Expenses are lower with “cookie cutter” integrations

In the world of non-cloud systems that are customized during implementation, every integration also has to be customized. In a nutshell, integration is about taking the data from two systems and mapping them into a common format, so a purchase order for example, always looks the same when it is going across the wire from one system to the other. When you’re mapping two customized systems to each other, it requires a different data map every time.

With cloud software, the customer can configure the software, but they cannot customize the code, so when you're trying to map it to another system one side at least is known. The cloud system doesn’t change during implementation. The integration looks the same from the vendor side every time they do it, and as a consequence vendors get very good at doing those deployments. They’re cookie-cutter, and that really simplifies the process and saves a lot of time.

It also saves money. Cloud vendors can create integration assets and technologies that are reusable across many projects. Because their data model is under their control, these kinds of investments are scalable. If they have to make a certain investment to integrate with SAP or Oracle ERP, they can do that knowing it’s going to be applicable to a lot of future customers. They don’t have to incur the cost of reinventing the wheel every time.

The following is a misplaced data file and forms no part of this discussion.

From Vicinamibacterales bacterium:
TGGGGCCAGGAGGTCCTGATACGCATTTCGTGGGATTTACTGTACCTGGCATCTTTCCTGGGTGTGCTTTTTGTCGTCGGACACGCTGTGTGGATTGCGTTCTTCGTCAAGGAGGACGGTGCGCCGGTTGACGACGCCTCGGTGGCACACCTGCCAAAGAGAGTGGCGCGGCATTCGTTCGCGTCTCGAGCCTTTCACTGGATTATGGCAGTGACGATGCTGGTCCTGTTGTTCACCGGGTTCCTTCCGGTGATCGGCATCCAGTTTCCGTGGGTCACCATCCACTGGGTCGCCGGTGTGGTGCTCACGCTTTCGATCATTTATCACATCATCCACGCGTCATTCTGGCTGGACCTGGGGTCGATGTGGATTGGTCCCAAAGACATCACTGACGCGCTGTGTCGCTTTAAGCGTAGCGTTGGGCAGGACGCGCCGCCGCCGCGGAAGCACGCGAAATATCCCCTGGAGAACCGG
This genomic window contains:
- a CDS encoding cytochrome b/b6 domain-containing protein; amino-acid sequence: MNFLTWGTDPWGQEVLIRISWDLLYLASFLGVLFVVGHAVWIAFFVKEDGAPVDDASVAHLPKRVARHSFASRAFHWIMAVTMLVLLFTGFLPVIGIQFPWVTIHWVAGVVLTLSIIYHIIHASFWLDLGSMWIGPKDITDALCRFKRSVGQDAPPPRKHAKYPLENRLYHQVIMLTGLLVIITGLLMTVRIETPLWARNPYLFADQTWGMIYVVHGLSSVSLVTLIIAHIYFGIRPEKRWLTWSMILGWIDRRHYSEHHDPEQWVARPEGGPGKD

Reliable – even in the face of change

Another fear that persists is that integration is fragile, and that once you’ve set it up you can’t change anything or it will break. That can be the case if things are not architected well, but the APIs (Application Programming Interfaces) used for integration allow for change without fear of breaking the integration. These technologies were not invented yesterday; they are reliable and developers have been working with them for many years.

The proof is that cloud companies put out multiple new releases every year.  Customers adopt them and their businesses keep right on running. There are some very big cloud companies now, with tens of thousands of customers and you don’t ever hear of business grinding to a halt because Salesforce, Workday, SuccessFactors, or NetSuite made some changes. If that happened, you’d surely hear about it because every single customer would be affected since the integration on the vendor side is the same across the board.

Integration is still crucial to the success of any enterprise software deployment, but with the cloud there’s nothing to fear. I think of integration as being like the transmission in a car – it makes sure all the parts sync up and move together. The car has to have a transmission or you don't go anywhere. But the transmission isn’t what you worry about when you’re buying a car. The car is going to have a transmission, and one might be slightly different from another, but if you’re buying from a reputable manufacturer that has been in business for a long time, it’s going to work and the car is going to run.  It’s a non-issue. If you’re buying a restoration or kit car someone put together in their garage, then maybe it’s something to investigate further.

The same is true of cloud software. Integration in the cloud is easier, cheaper and more reliable than previous integration models and comes standard with any established cloud solution. If you’re buying from a reputable cloud company that has been in business for a few years and has a few hundred integrations to show for it, there’s no reason to worry. It’s all been figured out.